When appellant-defendant was divorced in South Carolina, he was ordered to pay monthly child support of $300. After appellant's ex-wife moved to Georgia, she applied to appellee-plaintiff Georgia Department of Human Resources (DHR) for child support enforcement services. DHR filed a complaint on behalf of the child, seeking an initial domestication of the South Carolina divorce decree and a modification of that domesticated divorce decree so as to increase appellant's child support obligation.
Appellant's motion to dismiss DHR's complaint was denied and, on appeal, the authority of DHR to pursue such a domestication-modification action was upheld. Allen v. Dept. of Human Resources, 262 Ga. 521 (423 SE2d 383) (1992)
. Thereafter, a bench trial was held and a final order was entered which domesticated the South Carolina divorce decree and modified appellant's child support obligation upward to $800 per month. However, the $500 monthly increase was not made prospective from the date of domestication and modification. Instead, the trial court's order specified that the increase was to be retroactive to the date that DHR had initiated the action.
Appellant's application for a discretionary appeal was granted, in order to determine whether the trial court erred in ordering that the $500 monthly increase was to be effective retroactively to the date of filing rather than prospectively from the date of domestication and modification.
[A] permanent child support judgment is res judicata and enforceable until modified, vacated or set aside. [Cit.] . . . Until a final decree amending the child support is properly entered in the modification proceeding the permanent judgment stands. [Cit.] A child support judgment can not be modified retroactively. [Cit.]
Jarrett v. Jarrett, 259 Ga. 560
, 561 (1) (385 SE2d 279
) (1989). See also Hendrix v. Stone, 261 Ga. 874 (1) (412 SE2d 536) (1992)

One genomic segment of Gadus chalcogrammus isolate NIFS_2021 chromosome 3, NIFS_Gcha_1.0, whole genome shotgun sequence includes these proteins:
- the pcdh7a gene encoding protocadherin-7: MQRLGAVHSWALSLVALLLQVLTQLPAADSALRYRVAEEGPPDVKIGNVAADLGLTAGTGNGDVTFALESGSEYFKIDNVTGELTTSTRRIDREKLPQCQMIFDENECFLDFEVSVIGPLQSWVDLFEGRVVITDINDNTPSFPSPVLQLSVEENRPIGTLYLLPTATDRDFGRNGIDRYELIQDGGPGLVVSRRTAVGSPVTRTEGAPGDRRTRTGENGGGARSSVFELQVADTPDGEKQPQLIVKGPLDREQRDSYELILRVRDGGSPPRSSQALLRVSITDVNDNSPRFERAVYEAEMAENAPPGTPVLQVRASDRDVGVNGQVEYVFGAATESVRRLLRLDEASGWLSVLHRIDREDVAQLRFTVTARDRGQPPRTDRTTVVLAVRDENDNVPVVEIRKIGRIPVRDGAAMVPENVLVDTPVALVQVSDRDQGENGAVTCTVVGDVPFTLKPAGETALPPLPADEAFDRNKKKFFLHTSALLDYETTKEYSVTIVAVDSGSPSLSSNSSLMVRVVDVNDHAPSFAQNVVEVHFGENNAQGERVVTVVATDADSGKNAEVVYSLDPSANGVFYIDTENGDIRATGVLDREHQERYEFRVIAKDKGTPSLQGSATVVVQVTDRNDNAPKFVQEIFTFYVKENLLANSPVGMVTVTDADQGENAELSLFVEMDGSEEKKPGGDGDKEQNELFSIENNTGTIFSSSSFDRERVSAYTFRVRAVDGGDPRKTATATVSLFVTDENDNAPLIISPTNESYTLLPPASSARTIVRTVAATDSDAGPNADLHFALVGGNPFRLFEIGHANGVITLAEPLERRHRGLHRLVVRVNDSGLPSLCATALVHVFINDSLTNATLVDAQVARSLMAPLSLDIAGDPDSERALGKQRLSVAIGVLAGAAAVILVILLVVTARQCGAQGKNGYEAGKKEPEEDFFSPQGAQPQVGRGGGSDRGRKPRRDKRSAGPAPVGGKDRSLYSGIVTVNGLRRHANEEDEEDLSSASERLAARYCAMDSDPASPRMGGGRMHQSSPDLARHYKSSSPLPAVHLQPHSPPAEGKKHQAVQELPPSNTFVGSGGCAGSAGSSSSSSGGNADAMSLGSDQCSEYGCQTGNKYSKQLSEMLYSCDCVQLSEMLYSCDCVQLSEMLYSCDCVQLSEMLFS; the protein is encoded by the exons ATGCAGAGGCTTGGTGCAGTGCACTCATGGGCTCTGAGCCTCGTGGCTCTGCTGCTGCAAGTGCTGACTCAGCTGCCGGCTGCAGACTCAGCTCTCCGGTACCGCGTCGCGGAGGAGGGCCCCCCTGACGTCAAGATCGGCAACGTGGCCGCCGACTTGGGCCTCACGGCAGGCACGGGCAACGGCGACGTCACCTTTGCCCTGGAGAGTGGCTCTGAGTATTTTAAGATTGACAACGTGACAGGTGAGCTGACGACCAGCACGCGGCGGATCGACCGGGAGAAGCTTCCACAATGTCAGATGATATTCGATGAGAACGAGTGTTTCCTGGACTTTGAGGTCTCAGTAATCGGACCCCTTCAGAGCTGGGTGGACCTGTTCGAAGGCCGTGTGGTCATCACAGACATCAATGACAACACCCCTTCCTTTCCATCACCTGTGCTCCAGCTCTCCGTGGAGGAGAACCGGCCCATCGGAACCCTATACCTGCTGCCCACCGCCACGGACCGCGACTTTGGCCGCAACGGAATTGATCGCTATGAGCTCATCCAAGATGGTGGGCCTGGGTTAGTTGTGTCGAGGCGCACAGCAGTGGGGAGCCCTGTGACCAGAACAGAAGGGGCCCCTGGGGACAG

. It follows that the trial court's ruling is erroneous insofar as it gives retroactive effect to the $500 monthly increase in appellant's child support obligation. Accordingly, that portion of the judgment must be reversed and the case remanded with direction that the trial court amend its order to specify that the increase is to be prospective from the date of domestication and modification.
HUNSTEIN, Justice, concurring.
I can concur fully with the majority's conclusion that the trial court's order in the instant case violates the bar on the retroactive modification of support set forth in Jarrett v. Jarrett, 259 Ga. 560 (1) (385 SE2d 279) (1989)
because my review of the record shows that there was no abuse of the legal process by Mr. Allen. 1
I write specially to note that it would not be appropriate to apply the bar in Jarrett to shield a party where the evidence supports the conclusion that the party deliberately and needlessly prolonged the litigation in order to avoid payment of support obligations accruing during the delay.
Michael J. Bowers, Attorney General, William C. Joy, Senior Assistant Attorney General, Cynthia H. Frank, Assistant Attorney General, Imogene L. Walker, Randy J. Comins, for appellee.